Check out our data webpage to access updates to all Child Abuse and Neglect indicators and Out-of-Home Placement indicators (within Safety and Risky Behaviors) in the Pennsylvania KIDS COUNT® Data Center. This information comes from our State of Child Welfare report.


You Can Help Design the 2030 Census!

Here are four easy ways to help the U.S. Census Bureau design a better 2030 Census:

  1. Share your recommendations: Respond to the Federal Register Notice (FRN) by November 15.
  2. Join a virtual workshop: Register for one of six virtual workshops to share your ideas.
  3. Promote the virtual workshops: Share this link on social media and with members of your community.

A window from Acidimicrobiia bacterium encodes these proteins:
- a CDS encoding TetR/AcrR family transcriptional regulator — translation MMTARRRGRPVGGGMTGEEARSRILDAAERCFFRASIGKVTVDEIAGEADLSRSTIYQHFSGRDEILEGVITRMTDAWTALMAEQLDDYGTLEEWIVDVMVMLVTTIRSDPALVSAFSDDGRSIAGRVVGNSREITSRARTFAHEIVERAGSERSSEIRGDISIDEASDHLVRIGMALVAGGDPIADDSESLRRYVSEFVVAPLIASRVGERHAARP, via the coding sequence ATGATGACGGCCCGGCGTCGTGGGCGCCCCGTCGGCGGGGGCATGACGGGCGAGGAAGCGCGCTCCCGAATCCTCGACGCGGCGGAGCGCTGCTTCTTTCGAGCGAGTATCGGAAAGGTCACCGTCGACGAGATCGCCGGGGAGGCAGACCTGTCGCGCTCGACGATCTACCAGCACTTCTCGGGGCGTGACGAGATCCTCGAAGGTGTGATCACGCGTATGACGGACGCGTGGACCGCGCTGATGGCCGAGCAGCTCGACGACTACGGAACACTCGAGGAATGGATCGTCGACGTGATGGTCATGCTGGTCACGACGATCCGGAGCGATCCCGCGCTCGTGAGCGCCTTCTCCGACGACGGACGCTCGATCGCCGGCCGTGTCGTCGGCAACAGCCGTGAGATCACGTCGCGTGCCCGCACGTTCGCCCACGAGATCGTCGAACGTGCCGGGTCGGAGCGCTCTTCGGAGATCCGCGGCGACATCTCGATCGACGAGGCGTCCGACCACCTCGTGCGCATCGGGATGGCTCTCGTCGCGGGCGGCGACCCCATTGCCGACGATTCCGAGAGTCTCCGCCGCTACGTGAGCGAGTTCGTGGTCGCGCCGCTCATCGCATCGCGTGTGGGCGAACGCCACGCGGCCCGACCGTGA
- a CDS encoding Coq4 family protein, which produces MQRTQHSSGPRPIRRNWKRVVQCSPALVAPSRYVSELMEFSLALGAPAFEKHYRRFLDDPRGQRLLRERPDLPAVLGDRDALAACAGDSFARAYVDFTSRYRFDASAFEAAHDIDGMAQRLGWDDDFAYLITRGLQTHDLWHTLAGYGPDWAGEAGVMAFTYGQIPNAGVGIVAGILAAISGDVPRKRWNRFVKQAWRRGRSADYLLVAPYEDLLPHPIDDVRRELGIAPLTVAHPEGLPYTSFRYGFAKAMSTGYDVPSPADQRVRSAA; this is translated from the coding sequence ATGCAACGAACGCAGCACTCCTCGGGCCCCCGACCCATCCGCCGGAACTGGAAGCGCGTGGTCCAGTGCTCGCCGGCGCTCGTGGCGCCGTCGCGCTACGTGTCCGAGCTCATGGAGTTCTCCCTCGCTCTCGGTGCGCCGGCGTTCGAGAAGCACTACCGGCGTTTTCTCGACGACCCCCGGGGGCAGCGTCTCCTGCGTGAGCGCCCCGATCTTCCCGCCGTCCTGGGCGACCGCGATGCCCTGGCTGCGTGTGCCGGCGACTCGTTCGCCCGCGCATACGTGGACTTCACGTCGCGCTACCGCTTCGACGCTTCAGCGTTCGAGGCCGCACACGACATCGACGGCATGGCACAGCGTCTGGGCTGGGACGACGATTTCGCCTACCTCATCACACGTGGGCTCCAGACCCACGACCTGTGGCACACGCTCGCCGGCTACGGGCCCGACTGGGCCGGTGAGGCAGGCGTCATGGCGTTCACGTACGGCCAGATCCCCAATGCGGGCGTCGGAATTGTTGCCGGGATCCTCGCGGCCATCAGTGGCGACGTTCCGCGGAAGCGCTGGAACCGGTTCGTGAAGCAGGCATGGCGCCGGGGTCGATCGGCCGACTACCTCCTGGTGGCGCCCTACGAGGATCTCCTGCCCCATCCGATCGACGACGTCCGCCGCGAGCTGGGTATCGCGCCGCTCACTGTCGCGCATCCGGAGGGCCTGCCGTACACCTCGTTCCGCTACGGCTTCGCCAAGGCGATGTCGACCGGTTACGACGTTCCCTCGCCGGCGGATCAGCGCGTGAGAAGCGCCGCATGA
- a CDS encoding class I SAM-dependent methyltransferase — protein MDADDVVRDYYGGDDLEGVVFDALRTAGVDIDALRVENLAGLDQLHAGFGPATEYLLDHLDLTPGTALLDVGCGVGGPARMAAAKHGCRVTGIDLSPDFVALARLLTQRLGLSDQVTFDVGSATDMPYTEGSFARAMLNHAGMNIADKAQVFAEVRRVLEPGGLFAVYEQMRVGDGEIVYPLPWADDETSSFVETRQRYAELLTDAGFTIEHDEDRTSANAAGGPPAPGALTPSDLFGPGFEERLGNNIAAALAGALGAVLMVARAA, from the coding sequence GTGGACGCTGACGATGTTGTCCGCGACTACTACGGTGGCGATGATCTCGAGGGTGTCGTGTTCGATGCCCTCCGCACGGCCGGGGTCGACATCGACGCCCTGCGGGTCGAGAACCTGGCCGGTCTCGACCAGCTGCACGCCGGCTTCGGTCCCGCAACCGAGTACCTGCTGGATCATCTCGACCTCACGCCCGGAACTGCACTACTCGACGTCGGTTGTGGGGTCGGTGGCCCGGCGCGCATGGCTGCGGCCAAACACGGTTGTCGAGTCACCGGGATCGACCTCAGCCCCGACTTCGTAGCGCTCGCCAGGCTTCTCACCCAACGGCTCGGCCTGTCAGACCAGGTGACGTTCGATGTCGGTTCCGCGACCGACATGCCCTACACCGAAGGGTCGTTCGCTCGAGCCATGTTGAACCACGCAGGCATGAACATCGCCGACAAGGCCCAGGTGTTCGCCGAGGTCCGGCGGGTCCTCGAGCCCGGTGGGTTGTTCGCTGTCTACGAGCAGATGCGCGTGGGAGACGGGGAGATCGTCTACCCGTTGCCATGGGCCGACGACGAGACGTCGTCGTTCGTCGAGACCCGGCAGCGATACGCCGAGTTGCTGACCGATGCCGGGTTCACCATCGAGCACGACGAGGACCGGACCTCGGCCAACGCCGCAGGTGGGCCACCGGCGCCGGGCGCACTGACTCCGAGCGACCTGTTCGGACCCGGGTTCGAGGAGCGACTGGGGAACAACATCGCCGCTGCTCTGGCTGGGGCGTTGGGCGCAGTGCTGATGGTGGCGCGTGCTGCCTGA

4. Host a workshop: Use this toolkit to collect ideas by November 15.

Data Did You Know?

Source: Pre-K for PA - 2022 Maps and Fact Sheets (arcgis.com)


In Case You Missed It...

  • OCDEL recently announced a second round of Workforce Support Grants are available, the result of $90 million in remaining one-time ARPA stimulus funds being directed to child care in the 2022-23 state budget. The grants are aimed at improving recruitment and retention in the child care field and applications are due by December 6th. Learn more from the PA KEY.
  • A Philadelphia Inquirer story highlights home visiting programs, lived experiences, and advocates urging Congress to reauthorize funding for the Maternal, Infant, and Early Childhood Home Visiting (MIECHV) program set to expire in December.
  • The COVID-19 public health emergency declaration has been extended for another 90 days, running through January 2023, allowing continuous coverage in Medicaid along with telehealth and other temporary flexibilities to continue. Check out Medicaid.gov for the latest CMS guidance and helpful resources.